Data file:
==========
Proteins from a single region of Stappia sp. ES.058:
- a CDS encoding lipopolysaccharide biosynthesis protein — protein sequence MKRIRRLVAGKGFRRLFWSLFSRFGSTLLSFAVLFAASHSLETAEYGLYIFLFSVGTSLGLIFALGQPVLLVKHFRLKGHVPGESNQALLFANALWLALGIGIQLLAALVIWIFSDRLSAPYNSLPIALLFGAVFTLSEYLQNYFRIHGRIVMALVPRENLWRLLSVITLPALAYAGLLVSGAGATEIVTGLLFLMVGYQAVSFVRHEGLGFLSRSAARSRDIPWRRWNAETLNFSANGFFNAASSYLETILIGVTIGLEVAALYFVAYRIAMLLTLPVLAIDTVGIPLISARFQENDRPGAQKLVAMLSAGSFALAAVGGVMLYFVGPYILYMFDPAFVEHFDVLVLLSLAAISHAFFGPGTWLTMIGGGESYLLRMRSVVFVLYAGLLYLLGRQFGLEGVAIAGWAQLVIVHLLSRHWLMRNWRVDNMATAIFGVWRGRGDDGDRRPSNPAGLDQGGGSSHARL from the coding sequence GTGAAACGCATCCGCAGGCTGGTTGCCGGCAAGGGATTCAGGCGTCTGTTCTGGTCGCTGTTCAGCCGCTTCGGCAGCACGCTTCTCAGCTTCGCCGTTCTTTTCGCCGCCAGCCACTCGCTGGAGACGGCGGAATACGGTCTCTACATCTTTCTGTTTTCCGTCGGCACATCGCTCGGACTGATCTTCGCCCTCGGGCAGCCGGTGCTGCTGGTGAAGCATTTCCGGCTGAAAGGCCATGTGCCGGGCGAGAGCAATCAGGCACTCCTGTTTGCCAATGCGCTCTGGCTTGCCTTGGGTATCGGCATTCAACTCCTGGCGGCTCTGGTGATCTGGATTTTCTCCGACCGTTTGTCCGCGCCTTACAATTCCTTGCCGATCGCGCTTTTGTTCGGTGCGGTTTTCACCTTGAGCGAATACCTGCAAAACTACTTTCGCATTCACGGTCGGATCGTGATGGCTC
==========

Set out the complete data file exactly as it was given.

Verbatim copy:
Proteins from a single region of Stappia sp. ES.058:
- a CDS encoding lipopolysaccharide biosynthesis protein — protein sequence MKRIRRLVAGKGFRRLFWSLFSRFGSTLLSFAVLFAASHSLETAEYGLYIFLFSVGTSLGLIFALGQPVLLVKHFRLKGHVPGESNQALLFANALWLALGIGIQLLAALVIWIFSDRLSAPYNSLPIALLFGAVFTLSEYLQNYFRIHGRIVMALVPRENLWRLLSVITLPALAYAGLLVSGAGATEIVTGLLFLMVGYQAVSFVRHEGLGFLSRSAARSRDIPWRRWNAETLNFSANGFFNAASSYLETILIGVTIGLEVAALYFVAYRIAMLLTLPVLAIDTVGIPLISARFQENDRPGAQKLVAMLSAGSFALAAVGGVMLYFVGPYILYMFDPAFVEHFDVLVLLSLAAISHAFFGPGTWLTMIGGGESYLLRMRSVVFVLYAGLLYLLGRQFGLEGVAIAGWAQLVIVHLLSRHWLMRNWRVDNMATAIFGVWRGRGDDGDRRPSNPAGLDQGGGSSHARL from the coding sequence GTGAAACGCATCCGCAGGCTGGTTGCCGGCAAGGGATTCAGGCGTCTGTTCTGGTCGCTGTTCAGCCGCTTCGGCAGCACGCTTCTCAGCTTCGCCGTTCTTTTCGCCGCCAGCCACTCGCTGGAGACGGCGGAATACGGTCTCTACATCTTTCTGTTTTCCGTCGGCACATCGCTCGGACTGATCTTCGCCCTCGGGCAGCCGGTGCTGCTGGTGAAGCATTTCCGGCTGAAAGGCCATGTGCCGGGCGAGAGCAATCAGGCACTCCTGTTTGCCAATGCGCTCTGGCTTGCCTTGGGTATCGGCATTCAACTCCTGGCGGCTCTGGTGATCTGGATTTTCTCCGACCGTTTGTCCGCGCCTTACAATTCCTTGCCGATCGCGCTTTTGTTCGGTGCGGTTTTCACCTTGAGCGAATACCTGCAAAACTACTTTCGCATTCACGGTCGGATCGTGATGGCTC